During the penalty phase of the trial, the Commonwealth introduced the defendant's prior convictions for robbery, abduction, rape, and use of a firearm during the commission of robbery. The Commonwealth also relied upon evidence that it presented during the guilt phase of the trial.

The defendant offered evidence in mitigation of his offense. The defendant called Michael Lenz to the witness stand. Lenz invoked his Fifth Amendment privilege against self-incrimination and refused to testify. The defendant was permitted to read to the jury portions of a transcript of prior testimony that Lenz had given under oath.

According to Lenz's prior sworn testimony, Parker, Remington, and Lenz were members of the Ironwood Kindred, a group that practiced the Asatru religion. Lenz testified: "[Parker and I had] been through a lot of times when—when it was close to fighting. . . . And things just kept building and building and building. And he had problems with me. And I had problems with him. I didn't like the way that he was portraying my religion to other people." During the inmates' meeting on January 16, 2000, Lenz called Parker "up to the altar." Lenz stated, "I asked—and I said to him, `It's been a long, hard path between us.' And he said, `Yes, it is.' And I pulled the knife out of my pocket. And I said, `Are you trying to take it to the next step?' And he said, `Yes, I am.' And so I stabbed him."

Lenz testified that when he started stabbing Parker, "Jeffery attacked him. . . . Jeffery [Remington] attacked him as well. And [Parker] wasn't ready for it. [Parker] was surprised. Hehe was probably just as surprised as the people were at Pearl Harbor in 1941, though he shouldn't have been. And then the other guys jumped up and—and tried to—to jump on Jeffery Remington."

In 1999, Remington received an excellent rating on his "inmate job performance review." He also received his general education development certificate, commonly referred to as a G.E.D., issued by the Virginia Department of Education while he was incarcerated.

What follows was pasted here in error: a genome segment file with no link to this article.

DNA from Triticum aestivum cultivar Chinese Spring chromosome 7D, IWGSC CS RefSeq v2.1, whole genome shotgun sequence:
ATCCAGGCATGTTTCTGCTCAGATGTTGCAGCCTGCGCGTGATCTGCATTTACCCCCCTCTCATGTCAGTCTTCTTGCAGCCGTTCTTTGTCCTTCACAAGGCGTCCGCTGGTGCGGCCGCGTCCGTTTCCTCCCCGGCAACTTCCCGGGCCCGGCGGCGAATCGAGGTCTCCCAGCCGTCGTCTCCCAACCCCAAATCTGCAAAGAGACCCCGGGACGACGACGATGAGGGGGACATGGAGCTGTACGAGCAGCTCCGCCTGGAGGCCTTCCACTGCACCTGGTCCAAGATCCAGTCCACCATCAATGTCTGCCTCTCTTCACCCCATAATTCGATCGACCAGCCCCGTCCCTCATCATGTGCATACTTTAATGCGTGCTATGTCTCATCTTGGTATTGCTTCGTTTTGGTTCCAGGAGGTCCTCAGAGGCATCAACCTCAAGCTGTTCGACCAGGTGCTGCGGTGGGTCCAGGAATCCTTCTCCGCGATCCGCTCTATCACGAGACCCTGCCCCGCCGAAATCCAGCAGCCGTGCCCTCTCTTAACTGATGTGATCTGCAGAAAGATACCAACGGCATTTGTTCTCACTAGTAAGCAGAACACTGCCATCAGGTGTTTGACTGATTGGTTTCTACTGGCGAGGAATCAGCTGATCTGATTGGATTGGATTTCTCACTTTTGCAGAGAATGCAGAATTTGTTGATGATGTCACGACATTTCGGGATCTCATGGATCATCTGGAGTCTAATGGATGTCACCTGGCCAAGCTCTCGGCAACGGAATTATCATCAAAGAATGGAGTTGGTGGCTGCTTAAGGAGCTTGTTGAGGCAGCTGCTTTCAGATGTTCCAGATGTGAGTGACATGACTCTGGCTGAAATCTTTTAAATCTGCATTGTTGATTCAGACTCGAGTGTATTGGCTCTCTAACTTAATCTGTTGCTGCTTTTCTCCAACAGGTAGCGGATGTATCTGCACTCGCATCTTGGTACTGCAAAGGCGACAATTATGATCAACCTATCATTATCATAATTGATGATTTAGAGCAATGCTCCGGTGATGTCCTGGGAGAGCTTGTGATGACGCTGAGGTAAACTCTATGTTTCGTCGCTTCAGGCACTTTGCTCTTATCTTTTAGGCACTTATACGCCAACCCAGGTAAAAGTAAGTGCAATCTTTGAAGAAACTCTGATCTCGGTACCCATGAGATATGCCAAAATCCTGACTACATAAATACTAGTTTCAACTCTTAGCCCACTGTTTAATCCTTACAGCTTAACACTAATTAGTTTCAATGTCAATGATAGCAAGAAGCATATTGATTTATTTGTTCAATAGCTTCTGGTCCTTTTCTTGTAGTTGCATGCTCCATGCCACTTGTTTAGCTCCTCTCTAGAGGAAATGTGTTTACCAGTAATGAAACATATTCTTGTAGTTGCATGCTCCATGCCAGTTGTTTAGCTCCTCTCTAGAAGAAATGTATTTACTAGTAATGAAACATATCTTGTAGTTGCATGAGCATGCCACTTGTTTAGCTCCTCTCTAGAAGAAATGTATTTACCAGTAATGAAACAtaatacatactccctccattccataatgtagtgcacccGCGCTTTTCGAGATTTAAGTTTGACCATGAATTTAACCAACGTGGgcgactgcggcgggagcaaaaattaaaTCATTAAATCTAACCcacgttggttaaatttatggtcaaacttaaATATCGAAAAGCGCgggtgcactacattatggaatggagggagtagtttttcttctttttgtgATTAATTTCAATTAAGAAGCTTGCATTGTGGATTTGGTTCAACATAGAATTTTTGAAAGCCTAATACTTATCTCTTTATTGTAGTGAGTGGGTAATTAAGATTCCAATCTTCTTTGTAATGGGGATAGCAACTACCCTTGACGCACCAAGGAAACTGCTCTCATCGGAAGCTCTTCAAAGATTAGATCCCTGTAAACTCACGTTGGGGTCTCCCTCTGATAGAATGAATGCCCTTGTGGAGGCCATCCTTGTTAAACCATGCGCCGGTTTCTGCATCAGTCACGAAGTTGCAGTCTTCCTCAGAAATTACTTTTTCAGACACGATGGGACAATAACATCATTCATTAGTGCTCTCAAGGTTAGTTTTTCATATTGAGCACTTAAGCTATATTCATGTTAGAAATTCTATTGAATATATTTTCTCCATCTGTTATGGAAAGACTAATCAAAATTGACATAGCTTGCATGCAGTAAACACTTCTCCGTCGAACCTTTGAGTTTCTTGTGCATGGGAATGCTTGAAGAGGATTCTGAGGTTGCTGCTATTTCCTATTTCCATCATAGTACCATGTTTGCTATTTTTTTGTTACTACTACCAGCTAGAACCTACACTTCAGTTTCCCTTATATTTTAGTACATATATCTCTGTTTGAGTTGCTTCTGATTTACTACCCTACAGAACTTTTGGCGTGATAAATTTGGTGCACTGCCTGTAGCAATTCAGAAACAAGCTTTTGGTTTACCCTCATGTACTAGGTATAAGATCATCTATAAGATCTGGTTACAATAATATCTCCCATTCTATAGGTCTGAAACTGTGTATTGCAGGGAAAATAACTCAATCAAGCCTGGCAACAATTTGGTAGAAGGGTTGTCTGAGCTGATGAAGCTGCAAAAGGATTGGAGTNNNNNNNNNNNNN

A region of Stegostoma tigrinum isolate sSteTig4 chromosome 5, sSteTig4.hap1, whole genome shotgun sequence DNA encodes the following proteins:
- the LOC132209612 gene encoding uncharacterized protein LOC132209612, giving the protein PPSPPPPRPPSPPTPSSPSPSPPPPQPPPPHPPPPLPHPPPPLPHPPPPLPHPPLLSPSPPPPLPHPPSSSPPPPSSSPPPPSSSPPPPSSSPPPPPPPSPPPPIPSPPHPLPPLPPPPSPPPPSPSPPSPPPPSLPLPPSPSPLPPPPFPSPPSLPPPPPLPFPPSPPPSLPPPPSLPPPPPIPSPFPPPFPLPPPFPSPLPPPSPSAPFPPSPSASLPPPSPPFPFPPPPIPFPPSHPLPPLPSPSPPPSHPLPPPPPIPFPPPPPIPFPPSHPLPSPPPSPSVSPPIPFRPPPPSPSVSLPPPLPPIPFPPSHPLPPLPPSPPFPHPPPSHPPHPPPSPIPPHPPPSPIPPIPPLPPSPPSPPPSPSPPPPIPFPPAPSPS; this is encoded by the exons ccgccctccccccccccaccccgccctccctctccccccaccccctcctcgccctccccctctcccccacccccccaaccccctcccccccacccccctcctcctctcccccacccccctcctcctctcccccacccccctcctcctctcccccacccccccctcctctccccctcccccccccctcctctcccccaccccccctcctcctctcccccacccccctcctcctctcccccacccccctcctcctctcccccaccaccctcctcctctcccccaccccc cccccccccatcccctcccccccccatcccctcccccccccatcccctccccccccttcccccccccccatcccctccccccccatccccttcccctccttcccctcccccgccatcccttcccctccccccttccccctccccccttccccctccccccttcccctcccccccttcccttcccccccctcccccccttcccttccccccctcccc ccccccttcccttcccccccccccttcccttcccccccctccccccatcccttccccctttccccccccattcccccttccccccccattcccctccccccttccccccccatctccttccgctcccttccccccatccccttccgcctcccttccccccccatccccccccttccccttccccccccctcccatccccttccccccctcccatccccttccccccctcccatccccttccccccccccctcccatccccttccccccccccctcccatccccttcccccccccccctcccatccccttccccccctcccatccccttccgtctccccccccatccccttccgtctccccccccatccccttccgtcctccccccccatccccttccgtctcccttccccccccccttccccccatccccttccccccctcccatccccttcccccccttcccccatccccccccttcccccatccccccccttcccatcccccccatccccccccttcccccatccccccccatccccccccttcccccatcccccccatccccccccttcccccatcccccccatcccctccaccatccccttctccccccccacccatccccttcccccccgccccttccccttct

Joel Sickler, a criminologist and sentence consultant, testified without objection from the Commonwealth. Sickler stated that Remington "had a very troubled upbringing." His parents were divorced when he was five years old, and his biological father was "a tyrant, . . . an alcoholic, [and] a very violent man." Remington was sexually molested as a child. Remington, who has a history of drug addiction, began to use drugs at age 14 or 15.

The defendant testified during the penalty phase. He stated that he had been raped when he was an inmate in the Greensville Correctional Facility. On another occasion at the Powhatan Correctional Center, an inmate tried to rape him. Remington testified that several inmates at the Augusta Correctional Center had told him that they intended to rape him, and he believed that Parker was involved in those threats of rape. Remington also testified that Parker "threatened [his] life." Remington informed Lenz about Parker's threats, and Lenz directed Remington to arm himself with a knife.

Remington admitted that he intended to confront Parker at the meeting on January 16, 2000. When asked, "[s]o you went there armed with a deadly weapon, for a confrontation with Mr. Parker, to find a solution to the situation?", Remington responded: "I took the knife there for my protection." Remington testified that Parker was incarcerated at the Augusta Correctional Center...